Monday, May 29, 2006

If It Were Your Office . . .

According to the Washington Post here, Senate Majority Leader Bill Frist is "okay" with the search of Rep. William Jefferson's office. But would he be "okay" if it were his office?  Would he be "okay" if someone from the executive came into his office and took documents or materials because they believed a crime had been committed. Yes, the search warrant requires probable cause, but it does not allow the individual the right to go into court and request that the search warrant be quashed prior to the government obtaining the items in question. And if the officer acts in "good faith" even if later proved to be incorrect (Leon), the items obtained from the search may be allowed into court.

Would Sen. Frist be "okay" if the FBI decided to procure all evidence coming from the Abramoff case by entering legislative offices and not using the subpoena duces tecum?  And will he be "okay" if the searches start occurring immediately before elections, and maybe when a different Attorney General is in office? 

Everyone is innocent until the government proves them guilty beyond a reasonable doubt.  And making sure that the executive does not intimidate or interfere with the legislative branch is also important.  It doesn't mean that individuals who commit crimes are not prosecuted, it just means that with vast prosecutorial power it is important to protect the tripartite process.  President Bush's resolution to seal the items is a good solution to allow the defense the opportunity to present their case to court and force the prosecution to respond as to why the choice of a search was necessary here.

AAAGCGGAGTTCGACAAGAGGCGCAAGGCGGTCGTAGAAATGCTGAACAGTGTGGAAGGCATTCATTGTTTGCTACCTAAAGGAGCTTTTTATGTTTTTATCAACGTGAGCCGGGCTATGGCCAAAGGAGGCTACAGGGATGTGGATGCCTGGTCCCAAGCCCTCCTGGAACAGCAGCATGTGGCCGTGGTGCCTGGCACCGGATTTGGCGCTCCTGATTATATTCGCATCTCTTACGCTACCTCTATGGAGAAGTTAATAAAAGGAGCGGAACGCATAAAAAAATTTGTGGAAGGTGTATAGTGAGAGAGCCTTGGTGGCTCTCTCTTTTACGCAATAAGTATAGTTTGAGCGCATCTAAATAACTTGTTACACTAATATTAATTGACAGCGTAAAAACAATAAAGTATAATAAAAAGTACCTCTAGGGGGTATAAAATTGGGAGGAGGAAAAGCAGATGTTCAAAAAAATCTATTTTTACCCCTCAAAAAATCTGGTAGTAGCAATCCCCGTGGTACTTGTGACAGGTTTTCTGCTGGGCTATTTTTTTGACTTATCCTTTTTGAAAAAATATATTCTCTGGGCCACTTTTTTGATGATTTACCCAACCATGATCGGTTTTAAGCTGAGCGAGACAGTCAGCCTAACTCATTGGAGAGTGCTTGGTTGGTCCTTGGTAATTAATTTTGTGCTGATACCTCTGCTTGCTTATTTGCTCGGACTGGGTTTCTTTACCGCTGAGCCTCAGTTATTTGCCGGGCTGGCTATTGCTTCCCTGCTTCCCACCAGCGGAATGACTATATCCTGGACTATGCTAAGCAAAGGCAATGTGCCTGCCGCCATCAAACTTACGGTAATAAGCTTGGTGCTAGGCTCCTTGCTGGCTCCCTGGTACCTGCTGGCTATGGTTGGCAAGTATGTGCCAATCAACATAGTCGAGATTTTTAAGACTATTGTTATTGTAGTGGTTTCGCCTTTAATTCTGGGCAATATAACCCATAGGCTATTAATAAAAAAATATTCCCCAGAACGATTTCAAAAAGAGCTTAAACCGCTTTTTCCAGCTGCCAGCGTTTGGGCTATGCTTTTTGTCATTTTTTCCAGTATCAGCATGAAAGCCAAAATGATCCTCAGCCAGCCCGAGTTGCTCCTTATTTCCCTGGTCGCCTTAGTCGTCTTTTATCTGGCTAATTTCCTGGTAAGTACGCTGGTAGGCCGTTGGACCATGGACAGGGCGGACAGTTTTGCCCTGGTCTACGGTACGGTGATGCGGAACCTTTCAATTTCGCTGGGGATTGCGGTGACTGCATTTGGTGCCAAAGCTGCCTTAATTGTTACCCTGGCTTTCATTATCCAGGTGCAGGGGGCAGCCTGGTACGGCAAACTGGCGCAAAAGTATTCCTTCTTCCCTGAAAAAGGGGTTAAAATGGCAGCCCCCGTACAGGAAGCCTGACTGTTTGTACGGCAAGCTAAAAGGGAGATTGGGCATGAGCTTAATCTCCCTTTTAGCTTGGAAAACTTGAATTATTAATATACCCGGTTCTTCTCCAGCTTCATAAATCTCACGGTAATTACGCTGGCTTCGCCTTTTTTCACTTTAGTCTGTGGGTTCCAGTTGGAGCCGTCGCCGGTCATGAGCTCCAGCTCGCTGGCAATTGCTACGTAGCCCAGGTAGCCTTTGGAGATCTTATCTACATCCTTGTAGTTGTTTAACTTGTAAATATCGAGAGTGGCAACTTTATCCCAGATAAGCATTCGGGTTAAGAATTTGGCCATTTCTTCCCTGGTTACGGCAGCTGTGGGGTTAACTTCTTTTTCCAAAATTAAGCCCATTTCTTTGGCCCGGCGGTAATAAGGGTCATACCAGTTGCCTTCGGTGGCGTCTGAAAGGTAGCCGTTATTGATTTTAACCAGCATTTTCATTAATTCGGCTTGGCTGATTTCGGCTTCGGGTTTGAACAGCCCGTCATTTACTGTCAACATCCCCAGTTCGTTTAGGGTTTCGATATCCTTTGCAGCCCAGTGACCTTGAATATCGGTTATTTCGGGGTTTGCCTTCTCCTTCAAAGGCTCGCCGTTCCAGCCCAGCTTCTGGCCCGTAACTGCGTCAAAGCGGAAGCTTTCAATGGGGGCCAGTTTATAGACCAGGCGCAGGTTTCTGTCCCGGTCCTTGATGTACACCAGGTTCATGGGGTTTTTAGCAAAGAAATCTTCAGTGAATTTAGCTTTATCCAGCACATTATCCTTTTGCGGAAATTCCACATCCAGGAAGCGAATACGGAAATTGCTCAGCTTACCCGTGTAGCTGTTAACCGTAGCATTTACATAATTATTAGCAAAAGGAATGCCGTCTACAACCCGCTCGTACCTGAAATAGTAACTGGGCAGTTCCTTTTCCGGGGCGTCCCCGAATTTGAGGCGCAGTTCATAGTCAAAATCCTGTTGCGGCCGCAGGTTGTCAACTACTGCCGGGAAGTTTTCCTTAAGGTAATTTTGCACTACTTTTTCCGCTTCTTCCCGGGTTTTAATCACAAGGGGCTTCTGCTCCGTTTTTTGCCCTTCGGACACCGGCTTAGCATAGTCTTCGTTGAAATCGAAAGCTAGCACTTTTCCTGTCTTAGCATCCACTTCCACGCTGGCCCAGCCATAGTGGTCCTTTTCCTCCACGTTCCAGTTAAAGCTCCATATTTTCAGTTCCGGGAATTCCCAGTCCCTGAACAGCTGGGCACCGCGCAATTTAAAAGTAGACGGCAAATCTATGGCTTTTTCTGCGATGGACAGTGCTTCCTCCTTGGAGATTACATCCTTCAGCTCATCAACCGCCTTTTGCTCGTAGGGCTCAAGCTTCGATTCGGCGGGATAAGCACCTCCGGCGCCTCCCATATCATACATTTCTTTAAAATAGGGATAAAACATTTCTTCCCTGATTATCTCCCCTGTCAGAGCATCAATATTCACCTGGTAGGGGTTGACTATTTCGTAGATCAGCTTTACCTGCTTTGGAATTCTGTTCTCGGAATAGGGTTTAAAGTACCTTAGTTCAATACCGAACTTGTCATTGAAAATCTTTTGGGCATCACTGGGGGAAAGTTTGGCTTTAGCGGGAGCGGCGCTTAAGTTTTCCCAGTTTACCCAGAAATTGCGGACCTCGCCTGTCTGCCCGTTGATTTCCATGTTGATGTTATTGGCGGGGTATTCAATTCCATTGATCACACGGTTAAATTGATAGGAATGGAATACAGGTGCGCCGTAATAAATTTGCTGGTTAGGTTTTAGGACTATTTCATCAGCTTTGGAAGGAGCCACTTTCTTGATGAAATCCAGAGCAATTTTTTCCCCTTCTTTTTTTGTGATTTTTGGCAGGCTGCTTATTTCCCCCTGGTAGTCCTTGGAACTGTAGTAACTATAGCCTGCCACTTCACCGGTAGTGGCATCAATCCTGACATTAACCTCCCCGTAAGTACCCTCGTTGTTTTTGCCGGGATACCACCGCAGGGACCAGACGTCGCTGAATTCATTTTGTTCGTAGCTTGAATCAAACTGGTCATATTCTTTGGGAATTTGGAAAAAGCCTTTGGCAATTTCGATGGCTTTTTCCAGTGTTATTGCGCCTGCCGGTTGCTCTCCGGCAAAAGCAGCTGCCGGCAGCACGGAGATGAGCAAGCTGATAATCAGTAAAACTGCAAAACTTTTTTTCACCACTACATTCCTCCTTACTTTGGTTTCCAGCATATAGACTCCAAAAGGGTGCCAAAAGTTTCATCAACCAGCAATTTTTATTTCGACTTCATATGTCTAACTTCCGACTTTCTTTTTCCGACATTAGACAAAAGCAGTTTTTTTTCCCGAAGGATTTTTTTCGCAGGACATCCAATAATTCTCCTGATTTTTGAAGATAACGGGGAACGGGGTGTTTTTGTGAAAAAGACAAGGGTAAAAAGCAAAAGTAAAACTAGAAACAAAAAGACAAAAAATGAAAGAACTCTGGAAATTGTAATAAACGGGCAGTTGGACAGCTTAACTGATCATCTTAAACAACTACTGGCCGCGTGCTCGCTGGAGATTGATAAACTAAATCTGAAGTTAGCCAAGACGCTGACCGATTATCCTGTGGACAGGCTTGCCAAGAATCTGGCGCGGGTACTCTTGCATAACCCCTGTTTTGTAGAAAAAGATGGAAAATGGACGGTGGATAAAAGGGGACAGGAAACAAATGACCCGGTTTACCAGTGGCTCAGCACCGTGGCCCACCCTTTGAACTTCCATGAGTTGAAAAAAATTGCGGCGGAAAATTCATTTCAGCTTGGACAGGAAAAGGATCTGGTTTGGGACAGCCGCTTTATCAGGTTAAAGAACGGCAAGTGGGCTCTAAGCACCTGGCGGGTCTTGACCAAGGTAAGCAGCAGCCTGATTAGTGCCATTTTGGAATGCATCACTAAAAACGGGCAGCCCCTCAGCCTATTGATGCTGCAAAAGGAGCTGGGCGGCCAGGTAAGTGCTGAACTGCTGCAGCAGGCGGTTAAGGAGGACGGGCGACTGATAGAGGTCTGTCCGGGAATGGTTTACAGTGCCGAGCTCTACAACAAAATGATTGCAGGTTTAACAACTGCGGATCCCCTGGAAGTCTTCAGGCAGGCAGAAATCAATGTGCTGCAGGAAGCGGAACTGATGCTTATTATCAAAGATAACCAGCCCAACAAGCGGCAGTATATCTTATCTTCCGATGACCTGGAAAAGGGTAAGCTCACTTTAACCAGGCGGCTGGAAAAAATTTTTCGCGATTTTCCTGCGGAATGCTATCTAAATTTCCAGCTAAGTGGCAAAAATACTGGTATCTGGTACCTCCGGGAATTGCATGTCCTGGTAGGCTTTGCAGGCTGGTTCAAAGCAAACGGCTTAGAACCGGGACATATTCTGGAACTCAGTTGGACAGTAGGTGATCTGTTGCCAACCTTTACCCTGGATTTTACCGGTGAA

(esp)

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Comments

Professor - Just a couple of things that the press and yourself have negated to mention. Did not a federal magistrate review and approve of the search warrant? Why the criticism solely on the law enforcement for merely investigating a crime? Why not on the Magistrate Judge who reviews the search warrant? Any defense seems to be solely partisan politics without any lawful foundation to object.

Secondly, "probable cause" is established - thus why should a congressman get special protections that the citizens that he is supposed to be serving are not entitled?

Posted by: Deuce | May 30, 2006 4:37:55 PM

Why is it that Congress goes wild over the search of a congressional office with a search warrant but doesn't seem to care a rap about data mining ordinary citizens phone data without a search warrant. If the Executive is not answerable for activities involving ordinary citizens why should we be concerned with congressional super citizens when they are not worried about our civil liberties. The executive and legislative branches both consider themselves above the law. And the judicial branch. Look at New Hampshire, where the judiciary appears to have isolated itself against private citizen criminal complaints. It appears that with the connivance of the executive branch the New Hampshire Judiciary can grope women And commit crimes with impunity.

Posted by: Howard N Stark | Jun 1, 2006 5:29:01 AM

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